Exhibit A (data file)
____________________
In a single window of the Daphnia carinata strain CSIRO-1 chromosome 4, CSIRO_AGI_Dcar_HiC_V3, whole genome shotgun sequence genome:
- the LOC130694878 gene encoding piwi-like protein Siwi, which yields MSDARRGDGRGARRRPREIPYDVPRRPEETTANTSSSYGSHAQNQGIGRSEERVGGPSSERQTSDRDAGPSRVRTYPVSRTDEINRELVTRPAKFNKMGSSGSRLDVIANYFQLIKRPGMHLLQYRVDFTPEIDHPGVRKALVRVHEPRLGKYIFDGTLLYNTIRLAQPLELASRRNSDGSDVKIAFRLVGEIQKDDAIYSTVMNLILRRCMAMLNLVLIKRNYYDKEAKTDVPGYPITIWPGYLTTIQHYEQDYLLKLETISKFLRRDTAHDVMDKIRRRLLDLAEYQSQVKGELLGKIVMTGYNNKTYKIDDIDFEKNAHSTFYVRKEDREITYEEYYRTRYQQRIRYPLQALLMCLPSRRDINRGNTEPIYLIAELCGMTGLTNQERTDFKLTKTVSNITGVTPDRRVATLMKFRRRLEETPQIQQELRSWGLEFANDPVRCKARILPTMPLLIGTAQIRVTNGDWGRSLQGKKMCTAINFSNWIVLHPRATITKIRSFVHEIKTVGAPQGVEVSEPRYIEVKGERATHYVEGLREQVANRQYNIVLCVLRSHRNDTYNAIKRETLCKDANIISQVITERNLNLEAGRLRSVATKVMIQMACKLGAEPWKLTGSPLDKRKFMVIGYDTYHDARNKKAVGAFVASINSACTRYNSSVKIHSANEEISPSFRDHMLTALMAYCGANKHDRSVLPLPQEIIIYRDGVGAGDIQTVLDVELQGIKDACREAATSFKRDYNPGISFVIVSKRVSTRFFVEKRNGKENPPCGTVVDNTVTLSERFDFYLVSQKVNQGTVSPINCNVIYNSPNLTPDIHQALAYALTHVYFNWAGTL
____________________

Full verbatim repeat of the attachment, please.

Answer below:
In a single window of the Daphnia carinata strain CSIRO-1 chromosome 4, CSIRO_AGI_Dcar_HiC_V3, whole genome shotgun sequence genome:
- the LOC130694878 gene encoding piwi-like protein Siwi, which yields MSDARRGDGRGARRRPREIPYDVPRRPEETTANTSSSYGSHAQNQGIGRSEERVGGPSSERQTSDRDAGPSRVRTYPVSRTDEINRELVTRPAKFNKMGSSGSRLDVIANYFQLIKRPGMHLLQYRVDFTPEIDHPGVRKALVRVHEPRLGKYIFDGTLLYNTIRLAQPLELASRRNSDGSDVKIAFRLVGEIQKDDAIYSTVMNLILRRCMAMLNLVLIKRNYYDKEAKTDVPGYPITIWPGYLTTIQHYEQDYLLKLETISKFLRRDTAHDVMDKIRRRLLDLAEYQSQVKGELLGKIVMTGYNNKTYKIDDIDFEKNAHSTFYVRKEDREITYEEYYRTRYQQRIRYPLQALLMCLPSRRDINRGNTEPIYLIAELCGMTGLTNQERTDFKLTKTVSNITGVTPDRRVATLMKFRRRLEETPQIQQELRSWGLEFANDPVRCKARILPTMPLLIGTAQIRVTNGDWGRSLQGKKMCTAINFSNWIVLHPRATITKIRSFVHEIKTVGAPQGVEVSEPRYIEVKGERATHYVEGLREQVANRQYNIVLCVLRSHRNDTYNAIKRETLCKDANIISQVITERNLNLEAGRLRSVATKVMIQMACKLGAEPWKLTGSPLDKRKFMVIGYDTYHDARNKKAVGAFVASINSACTRYNSSVKIHSANEEISPSFRDHMLTALMAYCGANKHDRSVLPLPQEIIIYRDGVGAGDIQTVLDVELQGIKDACREAATSFKRDYNPGISFVIVSKRVSTRFFVEKRNGKENPPCGTVVDNTVTLSERFDFYLVSQKVNQGTVSPINCNVIYNSPNLTPDIHQALAYALTHVYFNWAGTL